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alt. be the change

issue No. 1 spring 2014


contents

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5 W’s

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keep the change

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up and coming what’s in your bag

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get dirty dig your heels in

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the better barista

Our editors

Emma Khan

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Maurice Fider

George Nelson


LETTER ƒrom the

EDITORS

Alt—

a universal function; alt on a keyboard is used to alternate or change the function of other keys. Altruism— the principle or practice of unselfish concern and a devotion to the welfare of others. To alter, altogether, all for one and one for all. Anyone who considers change will find that it is inevitable, but also something that inspires growth. In our world today, there are ample opportunities for us to change – to change our mindset, to change ourselves, to change the world around us. We have opportunities to reach out to others and show them that they matter. We know that we are not the only ones who realize this. There is nothing quite like working with people who share the same vision. Differences are set aside and real work is done. It is not easy. In fact, it is flat hard, but the goal is greater than our circumstances.

ALT seeks to highlight the passionate work that young adults are doing in the world now. We feature stories of those who are involved in paying it forward, giving back, or making plans to improve society. ALT exists to inspire and fan that same flame. The funds from each subscription or magazine sold are used to further the person, idea, or organization we feature in each issue. In putting this first issue together, we found a lot that we are excited about. We hope that it inspires you to act and to alter the world around you.

Emma

& Maurice

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5 W’s Who What Where When Why The 5 W’s are our annual update on what is happening around you. Domestically, socially, international, and much more. So we hope we inspire you to grab your bag and book a flight or get on YouTube and check out what’s trending.

If this is the first time you are hearing about this company, then that somewhat worries me. TOMS is now bringing the story home. One for one is now in the states both for shoes and sight. According to TOMS by the end of this year, 35+ states will receive TOMS. And as of 2013, they are helping giving sight in 3 states.

Check their website out and SUPPORT!

What

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Last November the world was taken by storm when Batkid arrived. The Make a Wish Foundation, along with the help of the city of San Francisco, brought to life the dream of one young boy fighting leukemia to save Gotham City from evil doers. This event took social media like wildfire, equaling 117 countries in which Batkid was discussed. As well as a total of 555, 697 TWEETS! If you haven’t yet, check out YouTube for the highlights from the day.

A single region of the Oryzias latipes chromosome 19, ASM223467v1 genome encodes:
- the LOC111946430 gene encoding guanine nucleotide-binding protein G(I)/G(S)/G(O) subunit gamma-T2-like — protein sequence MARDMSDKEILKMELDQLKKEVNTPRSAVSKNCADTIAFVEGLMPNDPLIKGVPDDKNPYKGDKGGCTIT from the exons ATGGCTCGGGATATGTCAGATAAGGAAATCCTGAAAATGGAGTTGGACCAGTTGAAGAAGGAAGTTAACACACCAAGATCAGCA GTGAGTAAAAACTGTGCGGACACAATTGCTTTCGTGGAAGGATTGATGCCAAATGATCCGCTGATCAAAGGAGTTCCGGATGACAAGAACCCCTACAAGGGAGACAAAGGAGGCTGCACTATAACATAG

Courtesy of Google images

Batkid—Make a Wish

Who


Top 4 Charitable Countries #1—USA

#2—Canada

#3— Myanmar

#4—New Zealand

Where

The Color Run

Charities Aid Foundation’s (CAF) World Giving Index 2013 holds the list to the Top 20 Charitable Countries that are the most charitable. Of that 20, there are 10 that rank high in the three giving behaviors—helping a stranger, donating money to charity, and volunteering time.

Here are the #1 countries that rank high in the three giving behaviors. Helping a Stranger #1—United States of America

Volunteering Time #1—Turkmenistan

Donating Money to Charity #1—Myanmar

Tough Mudder

When

The Color Run Tough Mudder Glow Run 5K

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Glow Run 5k

One of the fastest growing trends for charitable giving are 5k RUNS. Who would have thought the one thing most people hate doing, would turn into one of the strongest marketing tool for donations. If you are looking for a way to trick your mind into “this is not exercise but fun,” find one of these three trending 5k events!


keep the change

helpful mother’s day buys

A feature in every issue where we share products that help you to further change. Since Mother’s Day is fast approaching, here are some great products for her that give you opportunities to help others and still find the perfect gift.

31bits.com

focuses on helping women in Uganda beat poverty by making jewelry from recycled paper. Check out their other stylish products online and see what they’ve been up to! [Luna necklace, $28]

Sevenly.org is a retail site that partners with charities on a weekly basis. Customers who purchase those products automatically donate $7 to help meet the charity’s goals. [Make Lemonade Print $24]

These pretty paperweights help support St. Jude’s Children’s Research Hospital by donating $5 to the organization. [St. Jude Glass Knot Extra Large Paperweight $39]

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up and coming

Didomi’s Jill Klinvex Small town girl, Jillian Klinvex has embarked on some not-so-small business ventures. She is only a senior in high school and has already created a few small businesses, pitched to investors, and has participated in some programs conducted by MIT and Harvard. Her most recent project is Didomi – a nonprofit venture that matches nonprofits with potential donors. Here is a quick look at her journey since working with the entrepreneurial programs and a glimpse at future plans for Didomi.

| did’- o -mee | verb

to give ORIGIN: greek

2013 Summer

Applied and accepted to MIT’s Launch, a 4 week entrepreneurship program for high school students

created Didomi with a team of two other high schoolers

contacted by director of Harvard Innovation Lab to apply to program

Summer 2014

Didomi launches in Apple app store and Droid marketplace

pitching to investors (facebook, twitter, and others from silicon valley to name a few)